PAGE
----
Eastern Kentucky University graduates Dr. Nelson D. Horseman and Dr. Julia K. Bohannon were each presented the EKU College of Science Award during ceremonies on Sept. 10. The college’s highest honor is presented to individuals who have made impactful contributions to the college.
Horseman earned bachelor’s and master’s degrees in biology from EKU in 1973 and 1975, respectively, before earning a Ph.D. from Louisiana State University. He began his career at Marquette University, where he taught for nine years. In 1989, he accepted a position at the University of Cincinnati, where he spent the majority of his career in the Department of Molecular and Cellular Physiology as a professor and Fellow of the Graduate School. He retired in 2015.
He currently serves as the managing partner of Amelgo, LLC-Dairy Discovery & Innovation, a biotechnology company based in Covington, Kentucky, and concerned with developing technologies that address the major dry-off and transition cow problems.
Horseman also chairs the Dean’s Development Cabinet for the EKU College of Science. He recently established an endowment for student success that supports the Peer Mentoring Center in the Department of Biological Sciences.
During his campus visit, Horseman, who holds a number of patents, was able to share his experiences on commercialization of intellectual property with two College of Science faculty members, Drs. Margaret Ndinguri and Lindsay Calderon, who recently received a patent for developing a compound that targets reproductive cancers.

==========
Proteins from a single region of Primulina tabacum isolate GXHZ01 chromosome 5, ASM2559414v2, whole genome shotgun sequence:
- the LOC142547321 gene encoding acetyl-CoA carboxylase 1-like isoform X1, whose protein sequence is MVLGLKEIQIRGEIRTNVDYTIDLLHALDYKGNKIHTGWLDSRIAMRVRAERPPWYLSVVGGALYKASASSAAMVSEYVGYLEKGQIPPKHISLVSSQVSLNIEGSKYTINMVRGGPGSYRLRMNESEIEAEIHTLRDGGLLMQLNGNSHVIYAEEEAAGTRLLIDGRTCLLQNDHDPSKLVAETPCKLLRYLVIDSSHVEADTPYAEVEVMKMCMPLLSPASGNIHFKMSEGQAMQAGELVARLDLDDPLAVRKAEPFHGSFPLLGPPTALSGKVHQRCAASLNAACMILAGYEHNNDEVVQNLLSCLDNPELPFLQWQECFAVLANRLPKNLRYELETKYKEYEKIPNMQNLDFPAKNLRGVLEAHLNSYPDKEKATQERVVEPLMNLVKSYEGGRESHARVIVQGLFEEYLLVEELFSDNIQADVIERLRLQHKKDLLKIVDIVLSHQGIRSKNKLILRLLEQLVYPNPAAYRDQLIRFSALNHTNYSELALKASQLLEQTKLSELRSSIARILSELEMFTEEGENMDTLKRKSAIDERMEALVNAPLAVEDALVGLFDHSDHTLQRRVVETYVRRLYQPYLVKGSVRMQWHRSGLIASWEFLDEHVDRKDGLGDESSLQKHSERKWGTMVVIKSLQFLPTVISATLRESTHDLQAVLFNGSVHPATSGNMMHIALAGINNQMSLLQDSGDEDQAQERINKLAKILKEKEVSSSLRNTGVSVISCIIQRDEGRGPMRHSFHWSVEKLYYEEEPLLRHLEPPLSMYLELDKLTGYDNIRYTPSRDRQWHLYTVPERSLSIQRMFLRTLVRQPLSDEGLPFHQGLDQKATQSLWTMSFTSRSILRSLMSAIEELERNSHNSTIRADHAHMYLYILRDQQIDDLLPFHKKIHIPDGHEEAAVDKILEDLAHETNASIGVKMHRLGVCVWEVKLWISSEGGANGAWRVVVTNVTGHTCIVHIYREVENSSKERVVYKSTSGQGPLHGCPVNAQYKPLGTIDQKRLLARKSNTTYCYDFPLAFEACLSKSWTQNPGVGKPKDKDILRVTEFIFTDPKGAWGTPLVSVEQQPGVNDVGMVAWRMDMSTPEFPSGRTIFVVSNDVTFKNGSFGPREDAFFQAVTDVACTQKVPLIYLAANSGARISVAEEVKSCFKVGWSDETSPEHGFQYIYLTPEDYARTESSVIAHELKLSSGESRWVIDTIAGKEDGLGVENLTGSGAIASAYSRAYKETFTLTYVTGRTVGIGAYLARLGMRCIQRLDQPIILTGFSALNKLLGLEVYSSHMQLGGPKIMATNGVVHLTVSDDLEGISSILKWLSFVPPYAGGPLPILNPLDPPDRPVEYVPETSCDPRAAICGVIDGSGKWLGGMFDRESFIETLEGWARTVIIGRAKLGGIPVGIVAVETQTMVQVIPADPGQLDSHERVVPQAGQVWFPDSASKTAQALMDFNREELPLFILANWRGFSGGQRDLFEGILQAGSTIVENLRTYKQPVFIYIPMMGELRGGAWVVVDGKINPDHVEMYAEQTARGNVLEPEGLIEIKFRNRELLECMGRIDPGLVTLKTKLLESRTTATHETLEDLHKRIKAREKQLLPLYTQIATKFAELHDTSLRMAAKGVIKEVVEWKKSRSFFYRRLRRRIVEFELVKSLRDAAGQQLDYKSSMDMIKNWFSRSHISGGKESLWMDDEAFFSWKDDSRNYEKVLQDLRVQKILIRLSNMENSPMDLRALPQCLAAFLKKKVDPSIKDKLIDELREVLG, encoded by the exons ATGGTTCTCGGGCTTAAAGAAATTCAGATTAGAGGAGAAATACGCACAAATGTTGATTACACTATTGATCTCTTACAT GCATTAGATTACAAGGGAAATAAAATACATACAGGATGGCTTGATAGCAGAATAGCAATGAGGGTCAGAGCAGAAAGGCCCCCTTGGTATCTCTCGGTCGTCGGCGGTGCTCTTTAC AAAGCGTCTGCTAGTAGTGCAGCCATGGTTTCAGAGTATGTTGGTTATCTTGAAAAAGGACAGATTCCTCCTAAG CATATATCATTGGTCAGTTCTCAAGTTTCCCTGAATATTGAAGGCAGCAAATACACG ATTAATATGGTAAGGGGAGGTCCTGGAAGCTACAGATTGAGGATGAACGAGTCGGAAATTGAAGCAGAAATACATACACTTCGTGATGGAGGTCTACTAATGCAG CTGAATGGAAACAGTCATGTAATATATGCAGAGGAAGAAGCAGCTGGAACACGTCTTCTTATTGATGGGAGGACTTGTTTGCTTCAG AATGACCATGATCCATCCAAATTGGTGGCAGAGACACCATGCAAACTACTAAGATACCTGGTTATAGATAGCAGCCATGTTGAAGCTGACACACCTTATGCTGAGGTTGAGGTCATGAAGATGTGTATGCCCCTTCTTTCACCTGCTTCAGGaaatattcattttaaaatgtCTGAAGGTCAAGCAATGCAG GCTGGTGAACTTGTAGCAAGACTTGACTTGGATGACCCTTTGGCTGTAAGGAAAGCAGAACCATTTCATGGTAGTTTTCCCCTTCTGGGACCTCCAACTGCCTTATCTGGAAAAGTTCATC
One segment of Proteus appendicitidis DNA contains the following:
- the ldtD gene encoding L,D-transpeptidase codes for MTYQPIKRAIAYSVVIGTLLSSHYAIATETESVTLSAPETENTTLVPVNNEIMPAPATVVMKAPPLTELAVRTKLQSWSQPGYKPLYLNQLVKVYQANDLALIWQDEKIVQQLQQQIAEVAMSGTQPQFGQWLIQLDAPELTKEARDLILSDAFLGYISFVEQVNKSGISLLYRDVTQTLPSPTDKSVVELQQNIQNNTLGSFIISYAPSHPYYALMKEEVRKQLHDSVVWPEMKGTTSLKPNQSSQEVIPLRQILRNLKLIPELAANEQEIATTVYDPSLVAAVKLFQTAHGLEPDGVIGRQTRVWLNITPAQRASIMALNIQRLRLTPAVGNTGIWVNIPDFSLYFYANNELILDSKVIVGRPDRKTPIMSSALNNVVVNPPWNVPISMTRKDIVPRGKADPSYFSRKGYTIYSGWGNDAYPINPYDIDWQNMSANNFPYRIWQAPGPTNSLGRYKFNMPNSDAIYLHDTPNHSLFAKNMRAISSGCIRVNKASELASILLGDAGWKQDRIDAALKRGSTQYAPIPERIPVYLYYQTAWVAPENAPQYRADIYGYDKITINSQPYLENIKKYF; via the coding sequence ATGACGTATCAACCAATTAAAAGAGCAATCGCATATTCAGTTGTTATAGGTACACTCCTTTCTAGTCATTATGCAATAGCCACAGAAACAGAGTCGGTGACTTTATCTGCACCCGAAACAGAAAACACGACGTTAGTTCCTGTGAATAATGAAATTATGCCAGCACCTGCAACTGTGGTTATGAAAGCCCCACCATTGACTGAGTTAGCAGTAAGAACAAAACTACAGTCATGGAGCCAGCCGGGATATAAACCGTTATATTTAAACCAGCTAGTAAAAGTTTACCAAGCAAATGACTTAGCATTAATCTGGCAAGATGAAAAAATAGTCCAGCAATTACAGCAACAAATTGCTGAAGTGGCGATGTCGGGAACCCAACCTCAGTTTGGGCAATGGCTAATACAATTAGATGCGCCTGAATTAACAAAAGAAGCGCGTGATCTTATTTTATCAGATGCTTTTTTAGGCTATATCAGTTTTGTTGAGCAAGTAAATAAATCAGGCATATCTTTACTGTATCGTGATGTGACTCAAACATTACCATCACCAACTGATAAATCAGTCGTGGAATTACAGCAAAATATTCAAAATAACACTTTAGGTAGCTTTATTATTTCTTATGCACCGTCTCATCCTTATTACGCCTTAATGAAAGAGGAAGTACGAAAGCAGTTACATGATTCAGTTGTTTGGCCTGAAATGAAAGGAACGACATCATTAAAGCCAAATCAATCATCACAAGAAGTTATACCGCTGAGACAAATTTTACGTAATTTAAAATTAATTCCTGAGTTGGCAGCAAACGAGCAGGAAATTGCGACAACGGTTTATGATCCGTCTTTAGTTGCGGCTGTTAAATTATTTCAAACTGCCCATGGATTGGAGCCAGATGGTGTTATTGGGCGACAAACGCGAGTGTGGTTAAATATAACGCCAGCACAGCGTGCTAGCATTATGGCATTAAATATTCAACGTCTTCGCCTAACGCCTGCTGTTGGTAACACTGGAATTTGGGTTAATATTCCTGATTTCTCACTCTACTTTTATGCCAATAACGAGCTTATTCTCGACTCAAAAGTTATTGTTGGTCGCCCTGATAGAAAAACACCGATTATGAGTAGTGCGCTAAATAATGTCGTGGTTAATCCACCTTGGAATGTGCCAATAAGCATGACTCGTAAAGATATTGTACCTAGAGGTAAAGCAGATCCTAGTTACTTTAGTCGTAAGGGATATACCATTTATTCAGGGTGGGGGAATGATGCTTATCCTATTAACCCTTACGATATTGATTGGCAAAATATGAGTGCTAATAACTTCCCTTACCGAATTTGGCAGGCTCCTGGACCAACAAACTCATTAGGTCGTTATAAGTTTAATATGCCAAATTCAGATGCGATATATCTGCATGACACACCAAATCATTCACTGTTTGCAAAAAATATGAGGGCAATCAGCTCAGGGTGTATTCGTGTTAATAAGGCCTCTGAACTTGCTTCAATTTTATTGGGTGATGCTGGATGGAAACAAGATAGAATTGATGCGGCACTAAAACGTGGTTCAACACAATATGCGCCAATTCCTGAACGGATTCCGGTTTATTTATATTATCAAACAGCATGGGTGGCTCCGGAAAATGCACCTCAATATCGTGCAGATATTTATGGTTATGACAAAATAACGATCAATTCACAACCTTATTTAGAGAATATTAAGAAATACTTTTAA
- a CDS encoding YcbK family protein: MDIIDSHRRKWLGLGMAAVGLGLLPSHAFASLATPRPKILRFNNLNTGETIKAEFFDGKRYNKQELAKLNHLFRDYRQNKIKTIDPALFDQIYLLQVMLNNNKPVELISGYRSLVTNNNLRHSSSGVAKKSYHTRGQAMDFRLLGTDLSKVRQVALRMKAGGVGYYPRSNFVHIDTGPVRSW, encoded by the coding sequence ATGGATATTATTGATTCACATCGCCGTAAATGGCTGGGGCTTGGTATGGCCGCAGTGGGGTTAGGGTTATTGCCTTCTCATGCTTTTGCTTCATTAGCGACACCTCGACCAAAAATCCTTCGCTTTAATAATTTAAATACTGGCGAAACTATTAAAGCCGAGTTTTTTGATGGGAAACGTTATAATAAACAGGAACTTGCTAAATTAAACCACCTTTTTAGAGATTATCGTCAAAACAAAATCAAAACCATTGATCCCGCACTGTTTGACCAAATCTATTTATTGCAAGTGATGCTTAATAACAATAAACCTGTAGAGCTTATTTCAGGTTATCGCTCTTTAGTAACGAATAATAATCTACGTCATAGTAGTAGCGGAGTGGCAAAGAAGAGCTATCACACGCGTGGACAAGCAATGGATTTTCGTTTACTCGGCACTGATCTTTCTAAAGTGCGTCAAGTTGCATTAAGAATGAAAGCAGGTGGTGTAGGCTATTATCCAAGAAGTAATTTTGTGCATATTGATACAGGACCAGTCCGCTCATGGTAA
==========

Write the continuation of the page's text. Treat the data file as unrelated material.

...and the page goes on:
“My most memorable experiences at EKU relate to the mentoring I received from faculty,” Horseman told the students. “Years from now, you will reflect upon your time here and will likely come to the same conclusion. Make the most of the opportunities provided to you by the faculty.”
Bohannon obtained a bachelor’s degree in biology from EKU in 2003 and completed her Ph.D. at the University of Texas Medical Branch in 2011.
She is an assistant professor in the Department of Anesthesiology at Vanderbilt University Medical Center in Nashville, Tennessee, where she has a vibrant research program aimed at identifying potential therapeutic agents for the prevention of infection in severely burned patients.
The awards were presented to Horseman and Bohannon in conjunction with the annual College of Science Alumni Lecture series, for which the latter was this year’s speaker.
In an often moving and inspirational address, Bohannon shared how a childhood tragedy shaped her life and career. When she was only 9 months old, Bohannon and her teenage parents received severe burns from an explosion and fire in their trailer home in Louisville, Kentucky. As a result of injuries she sustained in the incident, she had to endure a multitude of surgeries well into her teenage years. She also had to endure many personal losses and challenges throughout her life. She credits her aunt, who cared for her following the accident. “She always told me I could do anything I wanted and she pushed me to be my best,” Bohannon said. “She never allowed me to give up.”
Bohannon also credited her success to the unwavering support she received from other family members, friends, and incredible mentors along the way.
“To be successful in research, you need to have perseverance, insatiable curiosity and tenacious optimism, and you should be very careful in your choice of mentors,” she told students. “You need people who believe in you.”
Bohannon’s visit to her alma mater included other speaking engagements with faculty and students.
The College of Science Award and the Alumni Lecture Series “were established to enhance our engagement with alumni and to provide a platform for the college’s graduates to motivate and inspire current students to strive for their highest potential,” said Dr. Tom Otieno, dean of the College of Science. “The recent visits by Drs. Horseman and Bohannon clearly illustrate the benefits of such interactions for both faculty and students.”